India’s constitutional ethos provides for a wide array of fundamental rights designed to protect and empower the most vulnerable. It views the state as a key actor in breaking existing barriers of structural inequality - something technology can play a role in - if designed and implemented reasonably, with the widest possible consultation. Given India’s status as the world’s most populous democracy, along with its considerable heft in the Information and Communications Technology (ICT) sector globally, how these issues play out will be critical for the future of digital civic space, in South Asia, Asia, and beyond.

This report undertakes an examination of key topics related to digital rights and civic space in India. It focuses on four areas of particular concern, where restrictive policies threaten to violate fundamental freedoms and restrict civil society and public participation. The topics covered include: 1) Internet Shutdowns, 2) Online Censorship, 3) Platform Governance, and 4) Surveillance. Each chapter begins with a factual overview identifying the scope of the problem across the country. It proceeds to evaluate relevant Indian laws and regulations affecting the enjoyment of fundamental human rights of members of civil society online, including the rights to free association, assembly, expression, privacy, access to information and public participation. The chapter then summarizes relevant international law and standards, many of which are obligatory on the Indian government and constitute binding international commitments, and concludes with some reflections and recommendations.

Ultimately, the report emphasizes the importance of a free, fair, and democratic digital civic space in line with international law and best practices. It evaluates ongoing Indian policies in the four topic areas in light of these standards, and provides suggestions for paths to reform that Indian policymakers can undertake to enable the use of technology in consonance with India’s rich constitutional ethos.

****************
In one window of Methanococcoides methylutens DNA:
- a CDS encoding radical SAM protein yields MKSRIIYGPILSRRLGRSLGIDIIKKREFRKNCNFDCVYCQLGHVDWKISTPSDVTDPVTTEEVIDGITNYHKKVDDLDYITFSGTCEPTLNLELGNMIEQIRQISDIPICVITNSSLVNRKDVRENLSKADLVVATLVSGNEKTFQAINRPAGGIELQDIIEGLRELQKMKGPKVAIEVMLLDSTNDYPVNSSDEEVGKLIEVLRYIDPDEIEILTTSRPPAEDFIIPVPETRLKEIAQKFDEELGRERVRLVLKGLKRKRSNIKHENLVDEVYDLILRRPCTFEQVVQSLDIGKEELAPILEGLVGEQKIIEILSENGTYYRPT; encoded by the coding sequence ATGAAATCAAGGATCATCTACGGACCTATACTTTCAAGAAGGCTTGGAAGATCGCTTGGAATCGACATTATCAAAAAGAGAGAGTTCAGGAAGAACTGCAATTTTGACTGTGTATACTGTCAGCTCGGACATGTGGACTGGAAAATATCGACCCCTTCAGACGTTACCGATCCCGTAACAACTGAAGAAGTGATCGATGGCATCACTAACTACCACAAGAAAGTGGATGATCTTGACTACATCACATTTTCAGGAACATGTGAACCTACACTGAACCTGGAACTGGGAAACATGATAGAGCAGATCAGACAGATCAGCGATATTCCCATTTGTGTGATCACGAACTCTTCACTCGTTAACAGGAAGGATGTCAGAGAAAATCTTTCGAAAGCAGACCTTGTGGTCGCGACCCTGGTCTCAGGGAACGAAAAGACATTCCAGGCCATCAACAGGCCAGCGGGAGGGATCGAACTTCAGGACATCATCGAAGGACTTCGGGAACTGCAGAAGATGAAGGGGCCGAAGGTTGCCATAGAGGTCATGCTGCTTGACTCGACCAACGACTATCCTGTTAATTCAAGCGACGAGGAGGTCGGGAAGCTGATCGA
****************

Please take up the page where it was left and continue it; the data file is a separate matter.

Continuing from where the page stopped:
This report was researched and written by the Centre for Internet and Society (CIS), with support from the International Center for Not-for-Profit Law (ICNL). Researchers at CIS with specialized knowledge in digital rights undertook an expansive review of a wide range of sources related to this topic, including academic scholarship and legal literature, news articles, government documents, laws, and other publications. In addition to desk research, two teams of CIS researchers travelled across five cities - Jodhpur and Jaipur (state of Rajasthan), Ahmedabad (state of Gujarat), Siliguri (state of West Bengal), and Guwahati (state of Assam). Each of these states have a vibrant civic space, and have seen a number of individuals and organizations engaging with key issues in the digital space over the past months. Researchers interviewed a diverse array of stakeholders, including student activists, public interest lawyers, government officials, party workers, and journalists. While refraining from undertaking quantitative or empirical analysis of the fieldwork findings, the qualitative insights and data gathered from these interviews were instrumental in the shaping of this report.